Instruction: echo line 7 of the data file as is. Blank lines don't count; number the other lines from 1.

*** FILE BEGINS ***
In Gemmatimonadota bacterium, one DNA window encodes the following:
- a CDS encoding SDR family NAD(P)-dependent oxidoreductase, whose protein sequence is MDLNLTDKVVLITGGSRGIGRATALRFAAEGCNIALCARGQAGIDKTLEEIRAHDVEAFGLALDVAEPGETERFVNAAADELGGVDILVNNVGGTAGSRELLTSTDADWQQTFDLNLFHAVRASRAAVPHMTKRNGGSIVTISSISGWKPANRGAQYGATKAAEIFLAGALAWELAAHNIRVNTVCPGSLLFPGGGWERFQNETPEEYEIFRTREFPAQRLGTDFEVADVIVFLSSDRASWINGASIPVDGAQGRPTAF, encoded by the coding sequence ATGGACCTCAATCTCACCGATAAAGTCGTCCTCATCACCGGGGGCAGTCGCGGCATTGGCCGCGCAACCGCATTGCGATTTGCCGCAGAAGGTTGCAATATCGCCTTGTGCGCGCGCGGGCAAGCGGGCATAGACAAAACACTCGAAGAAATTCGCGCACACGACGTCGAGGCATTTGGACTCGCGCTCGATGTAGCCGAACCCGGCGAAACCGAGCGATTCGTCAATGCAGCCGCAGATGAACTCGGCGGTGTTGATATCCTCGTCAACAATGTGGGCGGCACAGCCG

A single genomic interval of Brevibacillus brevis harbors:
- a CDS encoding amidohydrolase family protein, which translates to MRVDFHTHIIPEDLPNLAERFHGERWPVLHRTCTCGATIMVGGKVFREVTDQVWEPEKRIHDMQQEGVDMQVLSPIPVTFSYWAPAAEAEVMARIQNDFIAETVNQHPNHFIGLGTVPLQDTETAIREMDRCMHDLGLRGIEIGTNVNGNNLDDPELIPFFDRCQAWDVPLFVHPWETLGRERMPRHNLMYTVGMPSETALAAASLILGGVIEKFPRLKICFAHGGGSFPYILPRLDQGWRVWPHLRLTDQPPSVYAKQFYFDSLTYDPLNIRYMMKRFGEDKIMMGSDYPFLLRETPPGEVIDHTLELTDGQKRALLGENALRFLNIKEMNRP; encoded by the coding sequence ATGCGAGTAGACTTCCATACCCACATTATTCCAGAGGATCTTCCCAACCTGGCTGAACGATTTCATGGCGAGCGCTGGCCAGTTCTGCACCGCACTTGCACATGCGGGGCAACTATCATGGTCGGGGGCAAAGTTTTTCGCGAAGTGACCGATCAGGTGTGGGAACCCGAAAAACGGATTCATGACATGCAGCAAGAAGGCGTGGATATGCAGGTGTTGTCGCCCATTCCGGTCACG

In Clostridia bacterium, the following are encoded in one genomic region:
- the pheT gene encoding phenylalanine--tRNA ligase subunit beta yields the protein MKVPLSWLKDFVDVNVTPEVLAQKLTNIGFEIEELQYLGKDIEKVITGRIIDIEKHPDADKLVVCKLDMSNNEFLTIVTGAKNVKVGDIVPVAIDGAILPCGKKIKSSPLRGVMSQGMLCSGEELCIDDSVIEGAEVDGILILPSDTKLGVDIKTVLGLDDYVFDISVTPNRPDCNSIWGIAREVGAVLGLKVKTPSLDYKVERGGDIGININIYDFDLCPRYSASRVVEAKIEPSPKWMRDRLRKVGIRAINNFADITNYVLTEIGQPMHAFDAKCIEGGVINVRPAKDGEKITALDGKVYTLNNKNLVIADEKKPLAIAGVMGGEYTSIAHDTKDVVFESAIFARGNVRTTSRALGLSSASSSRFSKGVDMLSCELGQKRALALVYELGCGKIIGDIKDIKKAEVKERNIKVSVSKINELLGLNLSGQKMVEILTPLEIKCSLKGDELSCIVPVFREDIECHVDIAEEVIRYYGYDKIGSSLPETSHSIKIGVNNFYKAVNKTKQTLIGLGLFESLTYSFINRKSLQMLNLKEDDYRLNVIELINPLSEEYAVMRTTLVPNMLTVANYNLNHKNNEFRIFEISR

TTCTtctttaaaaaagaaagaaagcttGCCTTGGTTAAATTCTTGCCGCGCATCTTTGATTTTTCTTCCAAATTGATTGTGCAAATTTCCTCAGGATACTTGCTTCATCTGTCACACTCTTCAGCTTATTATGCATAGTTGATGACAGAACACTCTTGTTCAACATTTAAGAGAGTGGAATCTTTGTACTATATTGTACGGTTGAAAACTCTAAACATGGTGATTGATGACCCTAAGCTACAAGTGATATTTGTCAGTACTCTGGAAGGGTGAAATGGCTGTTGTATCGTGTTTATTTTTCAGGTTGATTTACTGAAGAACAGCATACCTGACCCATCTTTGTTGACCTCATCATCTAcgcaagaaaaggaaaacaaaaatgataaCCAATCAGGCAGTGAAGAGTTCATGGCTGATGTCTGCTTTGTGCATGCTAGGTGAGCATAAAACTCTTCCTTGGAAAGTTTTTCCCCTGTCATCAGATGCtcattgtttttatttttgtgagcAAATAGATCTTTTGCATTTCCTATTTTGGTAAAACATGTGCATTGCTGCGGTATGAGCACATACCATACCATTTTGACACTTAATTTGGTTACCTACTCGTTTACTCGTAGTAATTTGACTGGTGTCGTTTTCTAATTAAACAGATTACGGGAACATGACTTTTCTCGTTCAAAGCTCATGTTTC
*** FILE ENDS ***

TTCTtctttaaaaaagaaagaaagcttGCCTTGGTTAAATTCTTGCCGCGCATCTTTGATTTTTCTTCCAAATTGATTGTGCAAATTTCCTCAGGATACTTGCTTCATCTGTCACACTCTTCAGCTTATTATGCATAGTTGATGACAGAACACTCTTGTTCAACATTTAAGAGAGTGGAATCTTTGTACTATATTGTACGGTTGAAAACTCTAAACATGGTGATTGATGACCCTAAGCTACAAGTGATATTTGTCAGTACTCTGGAAGGGTGAAATGGCTGTTGTATCGTGTTTATTTTTCAGGTTGATTTACTGAAGAACAGCATACCTGACCCATCTTTGTTGACCTCATCATCTAcgcaagaaaaggaaaacaaaaatgataaCCAATCAGGCAGTGAAGAGTTCATGGCTGATGTCTGCTTTGTGCATGCTAGGTGAGCATAAAACTCTTCCTTGGAAAGTTTTTCCCCTGTCATCAGATGCtcattgtttttatttttgtgagcAAATAGATCTTTTGCATTTCCTATTTTGGTAAAACATGTGCATTGCTGCGGTATGAGCACATACCATACCATTTTGACACTTAATTTGGTTACCTACTCGTTTACTCGTAGTAATTTGACTGGTGTCGTTTTCTAATTAAACAGATTACGGGAACATGACTTTTCTCGTTCAAAGCTCATGTTTC